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by Badash M

(Brain Tumor; Glioma)



The doctor will ask about your symptoms and medical history. A physical exam will be done.
Your doctor may need to look at pictures of your brain. This can be done through:
You may also have biopsy/resection to remove a sample of brain tissue to test it for cancer cells.


A specialist will determine the grade of the tumor. Astrocytomas are graded from I to IV. These grades indicate the outlook and rate of tumor growth.
  • Grades I and II—These low-grade astrocytomas grow slowly. They generally stay in an area of the brain. They are more commonly found in younger patients. Grade II astrocytomas can spread.
  • Grades III and IV—These high-grade tumors grow rapidly. They can spread throughout the brain and spinal cord. Aggressive treatment is needed. This is the most common type found in adults. Grade III tumors are called anaplastic astrocytoma. Grade IV tumors are called glioblastoma multiforme or GBM.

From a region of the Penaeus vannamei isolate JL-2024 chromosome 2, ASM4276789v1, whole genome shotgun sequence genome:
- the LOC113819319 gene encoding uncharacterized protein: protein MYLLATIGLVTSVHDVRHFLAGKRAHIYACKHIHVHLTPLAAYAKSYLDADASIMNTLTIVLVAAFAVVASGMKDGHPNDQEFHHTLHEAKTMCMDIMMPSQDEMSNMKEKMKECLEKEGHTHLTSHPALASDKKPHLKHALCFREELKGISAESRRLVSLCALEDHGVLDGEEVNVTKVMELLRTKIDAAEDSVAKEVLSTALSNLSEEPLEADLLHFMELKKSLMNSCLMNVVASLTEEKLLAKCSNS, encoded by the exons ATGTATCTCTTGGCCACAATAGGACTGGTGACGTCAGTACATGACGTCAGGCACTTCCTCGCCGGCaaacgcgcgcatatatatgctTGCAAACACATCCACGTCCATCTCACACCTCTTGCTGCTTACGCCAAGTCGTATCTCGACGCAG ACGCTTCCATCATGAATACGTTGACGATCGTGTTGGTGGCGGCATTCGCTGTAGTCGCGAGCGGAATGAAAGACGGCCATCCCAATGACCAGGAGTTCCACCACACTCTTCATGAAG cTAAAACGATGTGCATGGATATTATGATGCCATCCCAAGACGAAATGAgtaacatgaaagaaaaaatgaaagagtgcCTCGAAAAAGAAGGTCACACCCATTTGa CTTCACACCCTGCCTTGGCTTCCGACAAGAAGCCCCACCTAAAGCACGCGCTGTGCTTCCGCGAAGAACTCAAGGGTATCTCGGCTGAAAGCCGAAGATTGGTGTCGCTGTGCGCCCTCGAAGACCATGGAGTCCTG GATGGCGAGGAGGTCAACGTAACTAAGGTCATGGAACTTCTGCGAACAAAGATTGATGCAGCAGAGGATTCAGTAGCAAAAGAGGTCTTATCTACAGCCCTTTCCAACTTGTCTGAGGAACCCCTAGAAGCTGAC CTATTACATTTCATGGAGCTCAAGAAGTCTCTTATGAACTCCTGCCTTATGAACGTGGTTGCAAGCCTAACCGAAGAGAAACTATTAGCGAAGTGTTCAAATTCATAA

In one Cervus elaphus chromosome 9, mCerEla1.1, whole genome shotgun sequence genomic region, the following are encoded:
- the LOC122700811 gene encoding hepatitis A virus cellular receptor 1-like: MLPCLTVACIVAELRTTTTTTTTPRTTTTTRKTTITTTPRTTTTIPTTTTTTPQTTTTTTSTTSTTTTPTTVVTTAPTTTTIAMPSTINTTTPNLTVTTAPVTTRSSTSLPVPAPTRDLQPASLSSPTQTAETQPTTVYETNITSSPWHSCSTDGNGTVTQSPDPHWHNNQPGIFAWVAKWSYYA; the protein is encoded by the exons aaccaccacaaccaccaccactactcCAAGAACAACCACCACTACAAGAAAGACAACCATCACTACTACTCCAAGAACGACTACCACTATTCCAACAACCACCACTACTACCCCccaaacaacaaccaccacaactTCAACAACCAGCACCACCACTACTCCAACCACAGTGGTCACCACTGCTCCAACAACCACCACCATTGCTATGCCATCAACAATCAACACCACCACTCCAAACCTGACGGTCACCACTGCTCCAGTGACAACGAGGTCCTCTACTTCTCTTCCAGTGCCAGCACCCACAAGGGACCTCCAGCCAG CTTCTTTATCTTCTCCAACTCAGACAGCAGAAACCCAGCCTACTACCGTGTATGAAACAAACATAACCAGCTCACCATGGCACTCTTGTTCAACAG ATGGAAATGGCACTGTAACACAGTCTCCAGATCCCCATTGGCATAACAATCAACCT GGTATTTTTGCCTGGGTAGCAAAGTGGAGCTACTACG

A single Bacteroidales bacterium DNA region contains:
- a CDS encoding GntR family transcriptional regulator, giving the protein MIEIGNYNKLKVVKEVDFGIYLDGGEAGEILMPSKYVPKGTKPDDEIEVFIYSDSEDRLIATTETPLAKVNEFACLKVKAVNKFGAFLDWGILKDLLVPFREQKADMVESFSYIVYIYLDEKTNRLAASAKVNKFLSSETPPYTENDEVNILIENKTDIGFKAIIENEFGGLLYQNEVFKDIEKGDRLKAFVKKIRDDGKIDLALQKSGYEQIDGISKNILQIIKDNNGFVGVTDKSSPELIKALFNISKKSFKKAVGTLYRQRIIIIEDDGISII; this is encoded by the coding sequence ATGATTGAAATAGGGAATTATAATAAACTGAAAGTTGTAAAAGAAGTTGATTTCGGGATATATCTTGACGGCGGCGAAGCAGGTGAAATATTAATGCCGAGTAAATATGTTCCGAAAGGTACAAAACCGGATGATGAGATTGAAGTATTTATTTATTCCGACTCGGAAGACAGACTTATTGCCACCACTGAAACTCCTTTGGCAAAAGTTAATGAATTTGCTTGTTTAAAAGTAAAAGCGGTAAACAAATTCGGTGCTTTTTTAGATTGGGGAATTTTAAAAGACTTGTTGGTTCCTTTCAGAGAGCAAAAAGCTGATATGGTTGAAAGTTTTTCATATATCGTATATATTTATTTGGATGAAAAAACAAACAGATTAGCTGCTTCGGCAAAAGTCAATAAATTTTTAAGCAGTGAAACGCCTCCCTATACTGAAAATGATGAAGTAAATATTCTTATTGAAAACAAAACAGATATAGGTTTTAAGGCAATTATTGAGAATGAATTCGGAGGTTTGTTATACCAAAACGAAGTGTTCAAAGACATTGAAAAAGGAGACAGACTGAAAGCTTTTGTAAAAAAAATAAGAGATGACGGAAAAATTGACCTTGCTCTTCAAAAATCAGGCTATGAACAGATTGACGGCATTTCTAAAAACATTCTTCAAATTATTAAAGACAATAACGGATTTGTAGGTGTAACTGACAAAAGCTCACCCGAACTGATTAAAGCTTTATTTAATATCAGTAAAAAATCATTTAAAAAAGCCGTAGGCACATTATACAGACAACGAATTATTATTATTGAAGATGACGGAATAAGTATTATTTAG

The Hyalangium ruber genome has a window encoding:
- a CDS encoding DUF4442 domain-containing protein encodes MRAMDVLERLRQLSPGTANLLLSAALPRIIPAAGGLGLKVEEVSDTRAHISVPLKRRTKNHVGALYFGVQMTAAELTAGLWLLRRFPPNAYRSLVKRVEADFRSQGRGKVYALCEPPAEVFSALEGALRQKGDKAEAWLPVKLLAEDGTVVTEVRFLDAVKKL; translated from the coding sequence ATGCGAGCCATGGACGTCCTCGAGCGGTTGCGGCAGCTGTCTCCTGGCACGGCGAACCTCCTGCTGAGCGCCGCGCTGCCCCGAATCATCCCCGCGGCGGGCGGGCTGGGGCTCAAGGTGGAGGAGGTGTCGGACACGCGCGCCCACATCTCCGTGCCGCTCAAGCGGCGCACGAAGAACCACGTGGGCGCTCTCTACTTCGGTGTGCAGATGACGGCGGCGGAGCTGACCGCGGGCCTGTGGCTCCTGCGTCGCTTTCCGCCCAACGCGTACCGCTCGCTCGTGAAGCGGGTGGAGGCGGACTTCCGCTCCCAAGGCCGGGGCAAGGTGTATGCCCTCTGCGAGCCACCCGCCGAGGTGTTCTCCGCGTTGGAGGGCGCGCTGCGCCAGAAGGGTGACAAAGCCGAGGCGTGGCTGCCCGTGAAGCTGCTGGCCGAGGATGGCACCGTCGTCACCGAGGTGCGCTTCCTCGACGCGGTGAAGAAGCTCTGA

Treatment is based on the location, size, and grade of the tumor. Treatment may include:


Surgery involves the removal of as much of the tumor as possible. High grade tumors are treated with surgery. Surgery is followed by radiation or chemotherapy to help prevent further spread.

Radiation Therapy

Radiation therapy involves the use of radiation to kill cancer cells or shrink the tumor. Radiation may be:
  • External radiation therapy—Radiation aimed at the tumor from a source outside the body
  • Internal radiation therapy, which is also called brachytherapy—Radioactive materials placed into the body near the cancer cells


Chemotherapy is the use of drugs to kill cancer cells. It may be given in many forms, including pill, injection, and a tube called a catheter. The drugs enter the bloodstream. They travel through the body destroying mostly cancer cells. Some healthy cells are also destroyed.


American Brain Tumor Association

American Cancer Society



Brain Tumor Foundation of Canada

Canadian Cancer Society



Astrocytoma. EBSCO DynaMed website. Available at: Updated April 13, 2013. Accessed June 20, 2013.

General information about adult brain tumors. National Cancer Institute website. Available at: Updated May 14, 2013. Accessed June 20, 2013.


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